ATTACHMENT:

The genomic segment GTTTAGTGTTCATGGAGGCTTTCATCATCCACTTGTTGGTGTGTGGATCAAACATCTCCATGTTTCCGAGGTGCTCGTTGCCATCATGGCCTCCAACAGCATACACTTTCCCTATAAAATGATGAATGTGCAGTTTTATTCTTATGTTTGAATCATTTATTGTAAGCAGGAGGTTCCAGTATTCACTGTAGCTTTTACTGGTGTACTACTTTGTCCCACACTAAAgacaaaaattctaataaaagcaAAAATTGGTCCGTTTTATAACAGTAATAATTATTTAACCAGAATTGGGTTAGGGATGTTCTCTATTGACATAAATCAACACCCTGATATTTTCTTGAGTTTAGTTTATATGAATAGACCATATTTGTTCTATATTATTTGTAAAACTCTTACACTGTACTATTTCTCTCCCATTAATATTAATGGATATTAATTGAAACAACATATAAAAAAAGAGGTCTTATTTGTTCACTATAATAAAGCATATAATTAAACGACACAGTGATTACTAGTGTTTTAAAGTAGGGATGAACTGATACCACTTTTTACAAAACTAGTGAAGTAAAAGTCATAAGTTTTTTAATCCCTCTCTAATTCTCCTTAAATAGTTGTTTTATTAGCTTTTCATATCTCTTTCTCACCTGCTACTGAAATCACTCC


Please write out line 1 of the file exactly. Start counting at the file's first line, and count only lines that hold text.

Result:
The genomic segment GTTTAGTGTTCATGGAGGCTTTCATCATCCACTTGTTGGTGTGTGGATCAAACATCTCCATGTTTCCGAGGTGCTCGTTGCCATCATGGCCTCCAACAGCATACACTTTCCCTATAAAATGATGAATGTGCAGTTTTATTCTTATGTTTGAATCATTTATTGTAAGCAGGAGGTTCCAGTATTCACTGTAGCTTTTACTGGTGTACTACTTTGTCCCACACTAAAgacaaaaattctaataaaagcaAAAATTGGTCCGTTTTATAACAGTAATAATTATTTAACCAGAATTGGGTTAGGGATGTTCTCTATTGACATAAATCAACACCCTGATATTTTCTTGAGTTTAGTTTATATGAATAGACCATATTTGTTCTATATTATTTGTAAAACTCTTACACTGTACTATTTCTCTCCCATTAATATTAATGGATATTAATTGAAACAACATATAAAAAAAGAGGTCTTATTTGTTCACTATAATAAAGCATATAATTAAACGACACAGTGATTACTAGTGTTTTAAAGTAGGGATGAACTGATACCACTTTTTACAAAACTAGTGAAGTAAAAGTCATAAGTTTTTTAATCCCTCTCTAATTCTCCTTAAATAGTTGTTTTATTAGCTTTTCATATCTCTTTCTCACCTGCTACTGAAATCACTCC